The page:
UniZulu students want classes again
Student representatives at the strife-torn University of Zululand (UniZulu) are hopeful that academic activity will resume at the institution on Wednesday.
On Friday the university’s management suspended classes at the KwaDlangezwa and Richards Bay campuses following two days of violent protests and disruptions. Students had to vacate residences and weekend media reported that many of them were left stranded.
Speaking to the Mail & Guardian on Monday, leaders of the universities two major student bodies expressed confidence that classes would resume on Wednesday. SRC president Bongani Sithole said negotiations were under way with management to address the students’ grievances. “We are making progress in our discussion and it seems we should reach an agreement with management which would see classes resume on Wednesday,” he said.
Sir Mnqanyi of the National Students Movement (Nasmo), said his organisation did not support last week’s protest action and teaching and learning should resume as soon as possible. “The students behind these actions did not consult the student body and just imposed this strike on the rest of us, so we are hopeful classes will resume soon. That is our main priority,” he said.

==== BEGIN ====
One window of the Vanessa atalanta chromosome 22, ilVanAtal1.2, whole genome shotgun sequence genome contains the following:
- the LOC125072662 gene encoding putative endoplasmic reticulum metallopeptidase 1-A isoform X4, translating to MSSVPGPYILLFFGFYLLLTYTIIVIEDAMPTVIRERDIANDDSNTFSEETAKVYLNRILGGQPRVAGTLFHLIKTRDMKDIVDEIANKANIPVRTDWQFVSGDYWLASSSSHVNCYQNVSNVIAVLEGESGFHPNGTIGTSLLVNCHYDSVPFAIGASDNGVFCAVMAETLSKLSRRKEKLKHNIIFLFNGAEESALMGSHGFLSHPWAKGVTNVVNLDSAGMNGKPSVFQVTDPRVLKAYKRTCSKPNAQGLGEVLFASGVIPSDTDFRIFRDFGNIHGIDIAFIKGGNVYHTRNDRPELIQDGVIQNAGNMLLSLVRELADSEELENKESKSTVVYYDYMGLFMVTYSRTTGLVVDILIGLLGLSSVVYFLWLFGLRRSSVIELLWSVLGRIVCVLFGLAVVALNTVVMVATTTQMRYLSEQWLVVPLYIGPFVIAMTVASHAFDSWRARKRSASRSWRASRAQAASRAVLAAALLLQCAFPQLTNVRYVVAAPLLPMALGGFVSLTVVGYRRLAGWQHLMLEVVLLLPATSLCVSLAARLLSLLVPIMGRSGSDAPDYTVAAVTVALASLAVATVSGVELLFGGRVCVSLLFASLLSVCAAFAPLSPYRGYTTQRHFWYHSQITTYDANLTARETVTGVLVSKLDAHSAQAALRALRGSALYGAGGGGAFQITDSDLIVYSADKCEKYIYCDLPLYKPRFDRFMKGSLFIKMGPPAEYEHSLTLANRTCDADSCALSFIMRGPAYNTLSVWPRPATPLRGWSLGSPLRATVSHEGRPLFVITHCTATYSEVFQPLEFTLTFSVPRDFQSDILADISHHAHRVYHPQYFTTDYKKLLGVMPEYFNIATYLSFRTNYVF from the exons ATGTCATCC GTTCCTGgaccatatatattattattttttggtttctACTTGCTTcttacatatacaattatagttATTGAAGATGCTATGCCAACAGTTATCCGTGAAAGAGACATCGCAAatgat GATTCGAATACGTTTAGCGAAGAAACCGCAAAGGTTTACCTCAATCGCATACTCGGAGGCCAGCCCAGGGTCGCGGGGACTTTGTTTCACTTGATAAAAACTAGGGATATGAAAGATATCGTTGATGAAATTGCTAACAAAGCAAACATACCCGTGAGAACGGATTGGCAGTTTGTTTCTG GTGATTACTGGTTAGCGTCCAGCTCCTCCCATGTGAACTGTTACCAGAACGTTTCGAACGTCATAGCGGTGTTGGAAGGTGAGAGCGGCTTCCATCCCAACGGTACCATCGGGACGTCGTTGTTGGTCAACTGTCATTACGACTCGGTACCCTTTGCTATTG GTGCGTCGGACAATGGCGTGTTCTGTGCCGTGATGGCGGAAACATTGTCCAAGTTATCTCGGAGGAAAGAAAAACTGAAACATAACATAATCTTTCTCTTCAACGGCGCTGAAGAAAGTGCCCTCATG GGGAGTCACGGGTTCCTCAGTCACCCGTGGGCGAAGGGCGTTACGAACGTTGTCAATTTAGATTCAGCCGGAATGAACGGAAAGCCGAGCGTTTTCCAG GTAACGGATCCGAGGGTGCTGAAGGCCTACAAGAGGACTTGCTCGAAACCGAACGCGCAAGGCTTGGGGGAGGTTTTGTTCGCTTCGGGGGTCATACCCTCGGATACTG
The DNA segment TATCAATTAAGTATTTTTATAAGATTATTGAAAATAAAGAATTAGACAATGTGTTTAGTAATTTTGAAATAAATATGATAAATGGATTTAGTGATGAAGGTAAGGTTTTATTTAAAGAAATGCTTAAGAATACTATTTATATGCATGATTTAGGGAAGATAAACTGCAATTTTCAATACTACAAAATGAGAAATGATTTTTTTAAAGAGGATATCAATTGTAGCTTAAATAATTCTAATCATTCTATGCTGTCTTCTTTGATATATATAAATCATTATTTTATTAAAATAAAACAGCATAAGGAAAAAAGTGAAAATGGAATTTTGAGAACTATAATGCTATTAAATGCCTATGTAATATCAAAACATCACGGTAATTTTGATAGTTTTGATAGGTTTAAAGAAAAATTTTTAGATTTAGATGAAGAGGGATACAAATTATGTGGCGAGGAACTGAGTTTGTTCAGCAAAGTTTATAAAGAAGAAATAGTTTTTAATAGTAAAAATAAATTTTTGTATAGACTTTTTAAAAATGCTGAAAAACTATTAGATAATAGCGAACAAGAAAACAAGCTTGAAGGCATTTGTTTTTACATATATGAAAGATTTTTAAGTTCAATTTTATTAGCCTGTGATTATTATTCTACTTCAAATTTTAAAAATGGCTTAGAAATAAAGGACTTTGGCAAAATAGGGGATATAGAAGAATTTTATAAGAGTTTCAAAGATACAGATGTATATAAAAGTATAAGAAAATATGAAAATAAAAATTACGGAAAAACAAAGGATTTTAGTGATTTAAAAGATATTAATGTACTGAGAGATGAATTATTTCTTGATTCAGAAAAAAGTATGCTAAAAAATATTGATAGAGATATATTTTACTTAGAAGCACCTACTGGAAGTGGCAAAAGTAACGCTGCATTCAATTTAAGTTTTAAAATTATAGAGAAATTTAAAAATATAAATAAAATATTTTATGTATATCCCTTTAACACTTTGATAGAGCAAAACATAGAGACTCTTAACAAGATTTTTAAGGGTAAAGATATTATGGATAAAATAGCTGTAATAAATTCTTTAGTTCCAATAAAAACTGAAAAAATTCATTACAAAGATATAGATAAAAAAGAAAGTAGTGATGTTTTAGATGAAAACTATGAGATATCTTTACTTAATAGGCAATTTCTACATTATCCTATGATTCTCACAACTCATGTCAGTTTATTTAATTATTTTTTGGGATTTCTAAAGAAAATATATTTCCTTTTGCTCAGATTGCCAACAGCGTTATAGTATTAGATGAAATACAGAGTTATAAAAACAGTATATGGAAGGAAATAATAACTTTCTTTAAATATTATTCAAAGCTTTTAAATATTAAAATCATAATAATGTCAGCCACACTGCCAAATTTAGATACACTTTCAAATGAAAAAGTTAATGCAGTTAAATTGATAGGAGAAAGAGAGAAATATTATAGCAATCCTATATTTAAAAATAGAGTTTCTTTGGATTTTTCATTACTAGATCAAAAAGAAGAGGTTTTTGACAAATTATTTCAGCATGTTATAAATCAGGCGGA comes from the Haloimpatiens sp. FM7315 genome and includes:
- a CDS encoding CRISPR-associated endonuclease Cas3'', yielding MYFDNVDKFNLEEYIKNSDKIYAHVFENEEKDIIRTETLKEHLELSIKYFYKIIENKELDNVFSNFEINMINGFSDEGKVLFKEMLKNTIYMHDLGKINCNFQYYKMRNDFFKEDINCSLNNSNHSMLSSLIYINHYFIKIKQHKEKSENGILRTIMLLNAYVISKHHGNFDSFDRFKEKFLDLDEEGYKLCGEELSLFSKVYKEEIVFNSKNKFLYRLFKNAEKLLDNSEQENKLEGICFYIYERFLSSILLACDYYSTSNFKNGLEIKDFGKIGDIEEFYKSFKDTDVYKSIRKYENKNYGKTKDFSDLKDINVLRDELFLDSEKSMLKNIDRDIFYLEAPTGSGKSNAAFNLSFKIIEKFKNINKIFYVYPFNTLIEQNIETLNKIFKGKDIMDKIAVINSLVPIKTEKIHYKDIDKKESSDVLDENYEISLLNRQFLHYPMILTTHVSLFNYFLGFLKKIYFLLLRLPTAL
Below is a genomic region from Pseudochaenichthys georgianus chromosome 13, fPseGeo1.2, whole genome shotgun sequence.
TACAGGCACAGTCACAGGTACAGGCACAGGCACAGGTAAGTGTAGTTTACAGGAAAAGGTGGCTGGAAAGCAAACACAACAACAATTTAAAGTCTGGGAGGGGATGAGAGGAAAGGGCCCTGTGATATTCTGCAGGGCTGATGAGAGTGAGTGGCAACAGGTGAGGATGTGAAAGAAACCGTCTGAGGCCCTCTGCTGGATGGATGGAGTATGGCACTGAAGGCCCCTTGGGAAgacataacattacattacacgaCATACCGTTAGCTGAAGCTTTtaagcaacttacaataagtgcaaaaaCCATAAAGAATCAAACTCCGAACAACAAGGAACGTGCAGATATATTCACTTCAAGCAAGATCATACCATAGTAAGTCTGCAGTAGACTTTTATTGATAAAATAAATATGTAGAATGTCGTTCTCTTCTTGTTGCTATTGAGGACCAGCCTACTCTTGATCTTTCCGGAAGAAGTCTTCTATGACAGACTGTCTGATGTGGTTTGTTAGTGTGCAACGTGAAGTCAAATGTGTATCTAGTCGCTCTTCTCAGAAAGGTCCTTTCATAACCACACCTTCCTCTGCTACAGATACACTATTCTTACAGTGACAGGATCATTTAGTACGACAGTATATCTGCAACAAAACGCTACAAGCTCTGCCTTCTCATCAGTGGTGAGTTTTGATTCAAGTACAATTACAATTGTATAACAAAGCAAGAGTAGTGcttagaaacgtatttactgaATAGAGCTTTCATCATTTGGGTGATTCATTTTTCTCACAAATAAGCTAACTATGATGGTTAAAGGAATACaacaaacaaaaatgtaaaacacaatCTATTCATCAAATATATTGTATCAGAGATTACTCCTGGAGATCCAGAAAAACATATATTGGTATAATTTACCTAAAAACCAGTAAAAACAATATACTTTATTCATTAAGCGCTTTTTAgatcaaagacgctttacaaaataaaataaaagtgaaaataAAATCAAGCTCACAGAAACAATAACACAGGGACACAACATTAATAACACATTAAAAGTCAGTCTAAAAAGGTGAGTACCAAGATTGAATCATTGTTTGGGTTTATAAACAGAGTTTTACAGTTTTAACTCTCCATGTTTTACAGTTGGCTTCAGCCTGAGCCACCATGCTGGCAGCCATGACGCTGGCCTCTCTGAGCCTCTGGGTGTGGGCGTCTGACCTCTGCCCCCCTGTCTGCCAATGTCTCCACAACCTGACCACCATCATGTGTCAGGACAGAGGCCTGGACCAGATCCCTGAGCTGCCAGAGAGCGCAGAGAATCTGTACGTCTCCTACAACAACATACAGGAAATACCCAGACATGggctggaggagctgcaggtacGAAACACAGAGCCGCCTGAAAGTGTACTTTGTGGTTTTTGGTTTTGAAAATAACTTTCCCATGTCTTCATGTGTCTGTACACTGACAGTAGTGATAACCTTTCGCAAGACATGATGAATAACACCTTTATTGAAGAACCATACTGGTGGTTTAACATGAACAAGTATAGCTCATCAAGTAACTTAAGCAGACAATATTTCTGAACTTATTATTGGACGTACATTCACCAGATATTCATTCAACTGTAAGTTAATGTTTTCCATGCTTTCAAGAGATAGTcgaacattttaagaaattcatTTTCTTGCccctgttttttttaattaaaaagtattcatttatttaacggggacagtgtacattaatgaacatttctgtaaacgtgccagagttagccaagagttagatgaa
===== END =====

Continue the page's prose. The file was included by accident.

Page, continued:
Sithole said that the SRC felt students were not being taken seriously because management “has been dragging their heels on dealing with our grievances”.
“There are a number of issues up for discussion, such as understaffing, underqualified lecturers, outdated curriculum and programmes, NSFAS [National Student Financial Aid Scheme] and transport and accomodation problems,” he said. “These issues have been brought to the attention of management for years but nothing ever gets done.”
Sithole admitted that the SRC had not called a meeting to inform students of the protest but had used noticeboards instead, because “the university refused to provide a venue to hold such a meeting”.
“We notified students through the noticeboards and I myself did not leave campus until midnight on Friday afte we ensured that every student in need had a place to sleep.”
However, Mnqayi questioned the SRC’s reasons for initiating the protests. “The SRC made agreements with management last year and when they realised that if these agreements went ahead it would be political suicided they fabricated this strike action. They call themselves leaders but are acting like barbarians,” said Mnqanyi. “How can students be striking if they don’t even know what for?”
University spokesperson Claire Taylor confirmed that students’ grievances had been brought to the university’s attention before and were being dealt with but could not say what had sparked off the protests.
“The vice-chancellor has been trying to deal with these issues and I’m not sure what drove the students to boiling point on Friday. The first day of protests was relatively peaceful but things turned nasty on Friday,” she said.